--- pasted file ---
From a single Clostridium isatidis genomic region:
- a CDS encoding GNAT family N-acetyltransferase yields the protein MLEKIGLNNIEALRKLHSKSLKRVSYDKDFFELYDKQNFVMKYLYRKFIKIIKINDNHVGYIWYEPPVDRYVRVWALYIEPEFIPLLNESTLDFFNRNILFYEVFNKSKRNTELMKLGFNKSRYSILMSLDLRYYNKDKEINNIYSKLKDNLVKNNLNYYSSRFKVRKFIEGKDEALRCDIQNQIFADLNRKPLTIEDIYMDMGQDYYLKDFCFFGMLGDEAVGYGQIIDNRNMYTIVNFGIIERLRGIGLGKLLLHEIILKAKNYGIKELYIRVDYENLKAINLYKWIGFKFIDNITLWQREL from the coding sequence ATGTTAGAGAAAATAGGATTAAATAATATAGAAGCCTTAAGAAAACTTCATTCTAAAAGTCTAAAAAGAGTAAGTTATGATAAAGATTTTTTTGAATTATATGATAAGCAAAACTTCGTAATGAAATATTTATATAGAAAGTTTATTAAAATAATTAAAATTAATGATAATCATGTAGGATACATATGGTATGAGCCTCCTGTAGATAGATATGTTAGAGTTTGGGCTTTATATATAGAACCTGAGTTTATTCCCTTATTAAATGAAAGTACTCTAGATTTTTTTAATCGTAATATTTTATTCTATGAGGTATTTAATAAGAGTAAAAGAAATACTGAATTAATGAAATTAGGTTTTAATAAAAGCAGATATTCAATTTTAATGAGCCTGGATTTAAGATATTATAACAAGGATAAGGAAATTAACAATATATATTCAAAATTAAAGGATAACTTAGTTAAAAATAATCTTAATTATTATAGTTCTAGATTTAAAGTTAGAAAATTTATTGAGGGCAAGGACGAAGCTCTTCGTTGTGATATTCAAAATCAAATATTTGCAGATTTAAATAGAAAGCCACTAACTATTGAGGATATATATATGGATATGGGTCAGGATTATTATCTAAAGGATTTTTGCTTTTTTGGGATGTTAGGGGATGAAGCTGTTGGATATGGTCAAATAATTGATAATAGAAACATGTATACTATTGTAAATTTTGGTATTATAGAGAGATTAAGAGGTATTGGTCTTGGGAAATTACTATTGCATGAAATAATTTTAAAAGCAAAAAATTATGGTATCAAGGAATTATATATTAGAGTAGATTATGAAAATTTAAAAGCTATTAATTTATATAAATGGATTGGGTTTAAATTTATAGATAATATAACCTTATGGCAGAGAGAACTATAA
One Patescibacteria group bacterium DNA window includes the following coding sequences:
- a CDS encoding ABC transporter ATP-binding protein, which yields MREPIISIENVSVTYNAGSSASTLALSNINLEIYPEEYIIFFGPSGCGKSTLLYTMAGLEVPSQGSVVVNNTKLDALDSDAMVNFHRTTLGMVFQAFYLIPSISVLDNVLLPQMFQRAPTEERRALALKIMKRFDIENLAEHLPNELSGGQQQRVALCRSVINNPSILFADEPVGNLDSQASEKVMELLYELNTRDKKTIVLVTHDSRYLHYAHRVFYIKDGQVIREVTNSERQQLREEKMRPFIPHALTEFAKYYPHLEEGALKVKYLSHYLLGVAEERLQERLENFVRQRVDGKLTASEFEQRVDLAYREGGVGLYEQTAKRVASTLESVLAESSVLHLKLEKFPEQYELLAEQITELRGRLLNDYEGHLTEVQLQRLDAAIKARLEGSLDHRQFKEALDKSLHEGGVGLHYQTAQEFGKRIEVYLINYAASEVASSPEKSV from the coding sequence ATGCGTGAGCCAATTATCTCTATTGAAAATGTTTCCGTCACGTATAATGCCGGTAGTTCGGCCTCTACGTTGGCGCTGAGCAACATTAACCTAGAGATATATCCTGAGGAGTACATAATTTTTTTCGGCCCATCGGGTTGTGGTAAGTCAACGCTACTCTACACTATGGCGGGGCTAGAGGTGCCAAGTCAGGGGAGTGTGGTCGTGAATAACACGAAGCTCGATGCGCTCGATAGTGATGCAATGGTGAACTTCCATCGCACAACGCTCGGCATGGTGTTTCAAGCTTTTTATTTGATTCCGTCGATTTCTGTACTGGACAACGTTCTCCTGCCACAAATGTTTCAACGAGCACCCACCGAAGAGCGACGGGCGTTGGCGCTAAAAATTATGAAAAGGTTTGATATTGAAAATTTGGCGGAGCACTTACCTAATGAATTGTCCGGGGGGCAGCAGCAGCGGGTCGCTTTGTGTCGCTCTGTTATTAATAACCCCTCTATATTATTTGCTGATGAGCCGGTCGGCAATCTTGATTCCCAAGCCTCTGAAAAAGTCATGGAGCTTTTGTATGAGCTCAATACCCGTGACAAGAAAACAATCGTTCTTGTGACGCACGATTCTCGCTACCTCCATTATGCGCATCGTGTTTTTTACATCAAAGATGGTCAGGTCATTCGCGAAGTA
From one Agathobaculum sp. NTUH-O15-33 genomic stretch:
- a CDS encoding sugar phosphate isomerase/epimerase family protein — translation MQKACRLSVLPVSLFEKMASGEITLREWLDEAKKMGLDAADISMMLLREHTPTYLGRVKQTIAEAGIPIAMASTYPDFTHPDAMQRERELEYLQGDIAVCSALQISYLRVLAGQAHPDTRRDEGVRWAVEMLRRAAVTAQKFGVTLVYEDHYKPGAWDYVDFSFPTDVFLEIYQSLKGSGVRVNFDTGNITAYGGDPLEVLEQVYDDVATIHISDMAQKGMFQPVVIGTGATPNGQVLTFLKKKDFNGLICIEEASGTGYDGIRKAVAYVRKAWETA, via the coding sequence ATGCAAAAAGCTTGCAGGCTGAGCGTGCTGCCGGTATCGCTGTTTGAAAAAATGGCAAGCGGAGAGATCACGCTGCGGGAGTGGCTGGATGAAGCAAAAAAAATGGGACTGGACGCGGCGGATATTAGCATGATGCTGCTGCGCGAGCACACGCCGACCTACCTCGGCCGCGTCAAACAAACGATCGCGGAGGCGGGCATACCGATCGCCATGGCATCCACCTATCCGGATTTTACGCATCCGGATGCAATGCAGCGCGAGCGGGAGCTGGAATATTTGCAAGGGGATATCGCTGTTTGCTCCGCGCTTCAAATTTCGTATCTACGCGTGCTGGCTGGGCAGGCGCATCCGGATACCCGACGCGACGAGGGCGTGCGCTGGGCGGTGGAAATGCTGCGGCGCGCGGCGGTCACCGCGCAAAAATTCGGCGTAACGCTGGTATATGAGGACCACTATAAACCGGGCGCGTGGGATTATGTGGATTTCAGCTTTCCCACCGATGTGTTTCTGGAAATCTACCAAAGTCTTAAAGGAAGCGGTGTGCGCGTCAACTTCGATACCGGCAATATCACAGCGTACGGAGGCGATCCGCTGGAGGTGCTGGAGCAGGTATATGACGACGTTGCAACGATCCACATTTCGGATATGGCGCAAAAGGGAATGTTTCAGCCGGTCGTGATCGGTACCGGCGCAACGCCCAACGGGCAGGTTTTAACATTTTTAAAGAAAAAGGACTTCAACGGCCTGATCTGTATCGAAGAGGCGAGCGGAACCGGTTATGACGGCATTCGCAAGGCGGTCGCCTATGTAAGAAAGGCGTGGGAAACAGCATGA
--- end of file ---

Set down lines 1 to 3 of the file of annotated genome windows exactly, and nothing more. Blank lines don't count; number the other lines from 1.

From a single Clostridium isatidis genomic region:
- a CDS encoding GNAT family N-acetyltransferase yields the protein MLEKIGLNNIEALRKLHSKSLKRVSYDKDFFELYDKQNFVMKYLYRKFIKIIKINDNHVGYIWYEPPVDRYVRVWALYIEPEFIPLLNESTLDFFNRNILFYEVFNKSKRNTELMKLGFNKSRYSILMSLDLRYYNKDKEINNIYSKLKDNLVKNNLNYYSSRFKVRKFIEGKDEALRCDIQNQIFADLNRKPLTIEDIYMDMGQDYYLKDFCFFGMLGDEAVGYGQIIDNRNMYTIVNFGIIERLRGIGLGKLLLHEIILKAKNYGIKELYIRVDYENLKAINLYKWIGFKFIDNITLWQREL from the coding sequence ATGTTAGAGAAAATAGGATTAAATAATATAGAAGCCTTAAGAAAACTTCATTCTAAAAGTCTAAAAAGAGTAAGTTATGATAAAGATTTTTTTGAATTATATGATAAGCAAAACTTCGTAATGAAATATTTATATAGAAAGTTTATTAAAATAATTAAAATTAATGATAATCATGTAGGATACATATGGTATGAGCCTCCTGTAGATAGATATGTTAGAGTTTGGGCTTTATATATAGAACCTGAGTTTATTCCCTTATTAAATGAAAGTACTCTAGATTTTTTTAATCGTAATATTTTATTCTATGAGGTATTTAATAAGAGTAAAAGAAATACTGAATTAATGAAATTAGGTTTTAATAAAAGCAGATATTCAATTTTAATGAGCCTGGATTTAAGATATTATAACAAGGATAAGGAAATTAACAATATATATTCAAAATTAAAGGATAACTTAGTTAAAAATAATCTTAATTATTATAGTTCTAGATTTAAAGTTAGAAAATTTATTGAGGGCAAGGACGAAGCTCTTCGTTGTGATATTCAAAATCAAATATTTGCAGATTTAAATAGAAAGCCACTAACTATTGAGGATATATATATGGATATGGGTCAGGATTATTATCTAAAGGATTTTTGCTTTTTTGGGATGTTAGGGGATGAAGCTGTTGGATATGGTCAAATAATTGATAATAGAAACATGTATACTATTGTAAATTTTGGTATTATAGAGAGATTAAGAGGTATTGGTCTTGGGAAATTACTATTGCATGAAATAATTTTAAAAGCAAAAAATTATGGTATCAAGGAATTATATATTAGAGTAGATTATGAAAATTTAAAAGCTATTAATTTATATAAATGGATTGGGTTTAAATTTATAGATAATATAACCTTATGGCAGAGAGAACTATAA
One Patescibacteria group bacterium DNA window includes the following coding sequences: